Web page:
Friday, October 30, 2009

Frank Attempts Divide and Rule Tactic in Desperation

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Fiji considers a Pacific get-together

October 30, 2009

Fiji, suspended from the Commonwealth and the Pacific Islands Forum amid concerns over democratic rule, is considering holding its own gathering of Pacific leaders.

Interim Prime Minister Frank Bainimarama told Radio Australia’s Pacific Beat it would be a way to talk “without getting too involved in what Australia and New Zealand want”.

Commodore Bainimarama said he was asked recently by some other Pacific leaders to include their countries as observers at the next meeting of the sub-regional Melanesian Spearhead Group (MSG).

He is taking the idea seriously.

Fiji will host the next gathering of the MSG, which brings together leaders from Fiji, Solomon Islands, Vanuatu and Papua New Guinea.

- Radio Australia

Who is this man Aisea Katonivere?

The latest joke in the sugar industry is the appointment of Ratu Aisea Katonievere as a FSC Board member.

Here are the facts about this man.

1. As Tui Macuata this man has not done anything for his Vanua and the ordinary Fijians. After taking over from his father, the highly respected chief Ratu Soso Katonivere who truly cared for his people, Aisea has lived only for himself and his immediate family. Ordinary Fijians regard him as an opportunist lacking in integrity and principles.

2. He has no moral qualms about transferring his allegiance to whoever is in power to suit his selfish interests and to fund his lavish lifestyle. He has courted the Qarase, Chaudhry and now the Bainimara government with unashamed opportunism. Nothing matters to him as he lives only for himself.

3. Under Qarase, he got the government to fund the Methodist Conference in his province at Naduri village, which included the construction of many houses and a grand meeting house to accommodate the conference participants. He also obtained a 100% FDB loan to finance some massive property investments in Labasa without a cents equity of his own.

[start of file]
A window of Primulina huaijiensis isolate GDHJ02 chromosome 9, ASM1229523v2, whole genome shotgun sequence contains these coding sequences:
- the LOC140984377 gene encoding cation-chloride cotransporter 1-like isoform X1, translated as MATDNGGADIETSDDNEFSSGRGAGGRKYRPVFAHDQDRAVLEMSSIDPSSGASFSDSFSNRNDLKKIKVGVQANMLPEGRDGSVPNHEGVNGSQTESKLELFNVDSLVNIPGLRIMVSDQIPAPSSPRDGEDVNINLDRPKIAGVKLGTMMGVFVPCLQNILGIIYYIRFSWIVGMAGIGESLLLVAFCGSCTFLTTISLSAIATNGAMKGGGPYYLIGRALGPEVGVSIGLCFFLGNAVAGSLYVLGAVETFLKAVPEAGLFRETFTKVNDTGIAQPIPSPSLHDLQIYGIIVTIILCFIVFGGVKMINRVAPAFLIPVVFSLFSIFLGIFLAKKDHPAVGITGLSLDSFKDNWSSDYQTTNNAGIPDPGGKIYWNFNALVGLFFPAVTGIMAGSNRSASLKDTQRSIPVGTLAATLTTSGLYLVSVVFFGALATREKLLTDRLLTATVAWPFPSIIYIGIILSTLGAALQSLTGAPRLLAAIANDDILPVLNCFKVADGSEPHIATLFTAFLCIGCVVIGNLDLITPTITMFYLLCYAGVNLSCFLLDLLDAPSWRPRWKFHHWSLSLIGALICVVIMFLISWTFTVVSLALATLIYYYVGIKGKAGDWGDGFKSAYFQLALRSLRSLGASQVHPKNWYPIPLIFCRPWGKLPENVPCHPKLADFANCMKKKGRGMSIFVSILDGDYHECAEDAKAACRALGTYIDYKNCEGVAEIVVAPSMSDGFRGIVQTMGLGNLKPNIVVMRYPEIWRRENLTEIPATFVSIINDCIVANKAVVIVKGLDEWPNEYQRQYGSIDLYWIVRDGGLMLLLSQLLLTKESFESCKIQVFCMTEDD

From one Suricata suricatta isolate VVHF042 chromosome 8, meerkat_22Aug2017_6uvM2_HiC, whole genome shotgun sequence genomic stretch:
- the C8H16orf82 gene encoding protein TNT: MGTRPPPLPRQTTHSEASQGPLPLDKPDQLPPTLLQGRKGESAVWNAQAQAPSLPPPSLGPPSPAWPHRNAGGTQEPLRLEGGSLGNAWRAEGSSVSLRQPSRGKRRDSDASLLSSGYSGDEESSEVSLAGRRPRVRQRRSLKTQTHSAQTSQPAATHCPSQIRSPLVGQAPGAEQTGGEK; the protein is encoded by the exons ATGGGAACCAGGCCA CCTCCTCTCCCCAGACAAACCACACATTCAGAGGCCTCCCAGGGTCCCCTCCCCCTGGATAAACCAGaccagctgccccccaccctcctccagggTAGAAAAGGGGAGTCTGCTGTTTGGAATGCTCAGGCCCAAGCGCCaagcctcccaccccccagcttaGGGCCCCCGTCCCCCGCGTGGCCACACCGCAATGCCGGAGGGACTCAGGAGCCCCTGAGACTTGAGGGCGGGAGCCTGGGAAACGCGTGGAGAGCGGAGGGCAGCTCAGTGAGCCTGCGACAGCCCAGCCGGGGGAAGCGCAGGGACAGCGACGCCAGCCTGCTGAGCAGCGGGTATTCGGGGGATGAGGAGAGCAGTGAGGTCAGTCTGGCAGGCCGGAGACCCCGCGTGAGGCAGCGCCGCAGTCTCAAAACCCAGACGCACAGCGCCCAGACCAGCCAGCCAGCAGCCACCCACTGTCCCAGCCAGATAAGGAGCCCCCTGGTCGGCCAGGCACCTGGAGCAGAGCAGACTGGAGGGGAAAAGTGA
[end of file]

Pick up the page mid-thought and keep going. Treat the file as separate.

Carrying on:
4. His portfolio of some $2 million includes recent acquisitions from a Labasa timber dealer, an 18,000 sq feet multi storey office complex worth $1.25 million which is rented to government at about 25% above market rate (rental $300,000) , the Labasa Court house (rental $ 85,000) and several residential properties in Delailabasa. There is very grave concerns that he will not be able to repay those loans and that FDB has already made provisions to write it off.

5. Using EU funds, he also got a 3 phase power connected to Naduri village from Tabia about 25 kilometres away by FEA.

6. When Chaudry was PM, Aisea conned him to include him in the delegation to Malaysia and Indonesia. He has not undertaken a single community project to uplift and improve the lifestyles of his people since he got back. Rumour has it that the trip was all about a good junket for him at the taxpayers expense.

7. He has not ever done a honest day’s work in his life and has lived on the charity and sacrifices of his Vanua and its poor people. He drives big 4 wheel drive luxury vehicles, eats imported foods, and revels in best wine while his people struggle to even afford tapioca and tea.

8. His 4 children study in NZ with all the luxury, comfort, security and opportunities, while his poor people cannot even send their children to the local primary school. They have no money for their books, food , and busfare and struggle without any future hope or opportunity.

9. Is this what chiefly responsibilities is all about? Where is the duty of share and care, and true leadership for the welfare of the ordinary and the poor. What happened to those chiefly values and principles that Ratu Soso was so widely endeared and respected for ?

10. Worse still he is now known to terrorise Indian fishermen by illegally and forcefully extorting as much as $1000 per fishing boat. He has siezed many fishing boats and grabbed their entire catch. He has set up a fish depot at Naduri entirely on the basis of this unlawful activities. He has now decreed that 50% of all catch be given to him and many hundreds of Indian fisherman are living under his tyranny without any recourse to justice and protection. .

11. This matter has been reported to the Police but he has conspired with them to avoid any prosecution.

12. Now he has been appointed FSC director. What expertise and skills he will contribute, nobody knows because he knows nothing about cane farming or business.

13. The only thing he can do is to further entrench corruption, inefficiency and mismanagement in the sugar industry and help GautamBud Swarup to bleed it completely to its death.

There is no incentive by anyone in the Regime, to return Fiji to Deomocracy, and that was the question Mark Manning asked Mr. Qarase at the Marrickville Town Hall in Sydney ;-